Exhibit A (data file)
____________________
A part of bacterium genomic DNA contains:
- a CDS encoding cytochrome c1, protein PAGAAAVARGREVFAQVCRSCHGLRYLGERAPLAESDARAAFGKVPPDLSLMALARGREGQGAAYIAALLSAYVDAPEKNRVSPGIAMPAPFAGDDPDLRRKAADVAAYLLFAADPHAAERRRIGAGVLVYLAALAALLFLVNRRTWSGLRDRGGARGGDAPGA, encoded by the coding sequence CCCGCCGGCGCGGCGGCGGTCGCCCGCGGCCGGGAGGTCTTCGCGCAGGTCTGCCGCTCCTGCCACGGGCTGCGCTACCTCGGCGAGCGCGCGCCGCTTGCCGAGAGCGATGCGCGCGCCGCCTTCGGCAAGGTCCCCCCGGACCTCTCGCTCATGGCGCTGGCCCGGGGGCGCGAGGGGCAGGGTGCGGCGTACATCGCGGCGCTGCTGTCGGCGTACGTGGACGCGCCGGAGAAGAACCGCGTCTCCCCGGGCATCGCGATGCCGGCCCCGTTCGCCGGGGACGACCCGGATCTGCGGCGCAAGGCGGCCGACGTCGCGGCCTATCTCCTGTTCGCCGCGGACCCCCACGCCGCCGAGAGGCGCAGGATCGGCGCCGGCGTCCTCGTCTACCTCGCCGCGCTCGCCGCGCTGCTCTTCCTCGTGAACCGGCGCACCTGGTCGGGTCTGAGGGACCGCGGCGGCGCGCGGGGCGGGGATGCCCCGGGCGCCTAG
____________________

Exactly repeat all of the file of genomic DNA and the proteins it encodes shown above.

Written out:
A part of bacterium genomic DNA contains:
- a CDS encoding cytochrome c1, protein PAGAAAVARGREVFAQVCRSCHGLRYLGERAPLAESDARAAFGKVPPDLSLMALARGREGQGAAYIAALLSAYVDAPEKNRVSPGIAMPAPFAGDDPDLRRKAADVAAYLLFAADPHAAERRRIGAGVLVYLAALAALLFLVNRRTWSGLRDRGGARGGDAPGA, encoded by the coding sequence CCCGCCGGCGCGGCGGCGGTCGCCCGCGGCCGGGAGGTCTTCGCGCAGGTCTGCCGCTCCTGCCACGGGCTGCGCTACCTCGGCGAGCGCGCGCCGCTTGCCGAGAGCGATGCGCGCGCCGCCTTCGGCAAGGTCCCCCCGGACCTCTCGCTCATGGCGCTGGCCCGGGGGCGCGAGGGGCAGGGTGCGGCGTACATCGCGGCGCTGCTGTCGGCGTACGTGGACGCGCCGGAGAAGAACCGCGTCTCCCCGGGCATCGCGATGCCGGCCCCGTTCGCCGGGGACGACCCGGATCTGCGGCGCAAGGCGGCCGACGTCGCGGCCTATCTCCTGTTCGCCGCGGACCCCCACGCCGCCGAGAGGCGCAGGATCGGCGCCGGCGTCCTCGTCTACCTCGCCGCGCTCGCCGCGCTGCTCTTCCTCGTGAACCGGCGCACCTGGTCGGGTCTGAGGGACCGCGGCGGCGCGCGGGGCGGGGATGCCCCGGGCGCCTAG